biting pressure

(redirected from bite force)
Also found in: Dictionary, Thesaurus, Encyclopedia.

oc·clu·sal pres·sure

any force exerted upon the occlusal surfaces of teeth.
Synonym(s): biting pressure
Farlex Partner Medical Dictionary © Farlex 2012

biting pressure

The pressure exerted on the teeth during biting. Synonym:
See also: pressure
Medical Dictionary, © 2009 Farlex and Partners

bit·ing pres·sure

(bīting preshŭr)
Force applied between the maxillary and mandibular teeth resulting from contraction of the masticatory elevator muscles.
Medical Dictionary for the Dental Professions © Farlex 2012
References in periodicals archive ?
We measured bite force using a piezo resistive force sensor (Flexiforce A 201-100, Tekscan, Inc., Boston), with a sensitivity range of 0-100 pounds.
A bite force transducer that consists of an electronic strain gauge with a digital indicator which was resistant to deformation was used in the present study.
Bite force and maxillofacial morphology in patients with Duchenne-type muscular dystrophy.
It is observed that the force range of most available gnathodynamometers is quite small--usually less than 200 N--whereas the maximum bite force in human beings can be up to 1200 N.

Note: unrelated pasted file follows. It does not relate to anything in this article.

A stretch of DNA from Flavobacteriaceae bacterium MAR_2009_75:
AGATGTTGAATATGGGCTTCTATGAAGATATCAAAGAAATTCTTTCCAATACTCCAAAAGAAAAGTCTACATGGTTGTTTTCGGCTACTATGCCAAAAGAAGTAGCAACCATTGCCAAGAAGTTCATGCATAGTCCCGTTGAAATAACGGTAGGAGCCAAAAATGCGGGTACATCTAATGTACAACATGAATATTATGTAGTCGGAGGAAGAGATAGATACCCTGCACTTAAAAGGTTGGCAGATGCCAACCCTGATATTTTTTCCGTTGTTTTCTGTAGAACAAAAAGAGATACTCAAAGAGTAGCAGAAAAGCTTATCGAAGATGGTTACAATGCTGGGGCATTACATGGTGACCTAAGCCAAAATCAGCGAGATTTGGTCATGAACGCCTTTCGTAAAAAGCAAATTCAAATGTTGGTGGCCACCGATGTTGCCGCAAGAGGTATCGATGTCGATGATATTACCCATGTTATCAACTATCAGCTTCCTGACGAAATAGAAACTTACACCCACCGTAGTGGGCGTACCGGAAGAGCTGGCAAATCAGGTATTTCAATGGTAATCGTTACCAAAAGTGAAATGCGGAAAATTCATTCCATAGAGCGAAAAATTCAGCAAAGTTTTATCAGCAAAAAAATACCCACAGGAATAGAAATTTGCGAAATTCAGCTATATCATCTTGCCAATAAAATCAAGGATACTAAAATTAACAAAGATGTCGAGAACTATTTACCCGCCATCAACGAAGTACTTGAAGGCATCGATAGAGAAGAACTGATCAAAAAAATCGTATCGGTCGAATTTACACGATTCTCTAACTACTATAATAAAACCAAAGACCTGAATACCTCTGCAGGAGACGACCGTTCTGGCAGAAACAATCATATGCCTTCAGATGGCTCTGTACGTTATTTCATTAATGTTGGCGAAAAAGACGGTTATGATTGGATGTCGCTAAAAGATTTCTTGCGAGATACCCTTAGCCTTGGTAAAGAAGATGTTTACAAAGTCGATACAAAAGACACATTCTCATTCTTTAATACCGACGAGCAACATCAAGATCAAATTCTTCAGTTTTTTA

From the standpoint of tackle selection, it's a good thing kingfish don't carry a heavy bite force, because their teeth alone can be trouble enough.
Adjusted for body size, its bite force edges out the black piranha as the strongest known for a bony fish.
Although larger size sharks will exert higher values of bite force, the relative value of bite force is what matters, pound per pound how strong is the bite?," she said.
In adults, it has been reported that cervical muscles play a role in the exertion of bite force. Lower activity of these muscles has been associated with smaller occlusal contact area, (9) suggesting an indirect association between craniofacial dimension and occlusal contact area.
In addition, it has been clinically demonstrated to provide greater stability and bite force, which allows denture wearers to eat food items that they otherwise would have to avoid.
Super Pollglip is also clinically proven to improve stability, retention and bite force, allowing denture wearers to eat foods they otherwise would have avoided.
Gary Mountain, senior child health lecturer and deputy head of the university's School of Healthcare, collaborated with Leeds Dental Institute to design an instrument to accurately test the bite force of young children.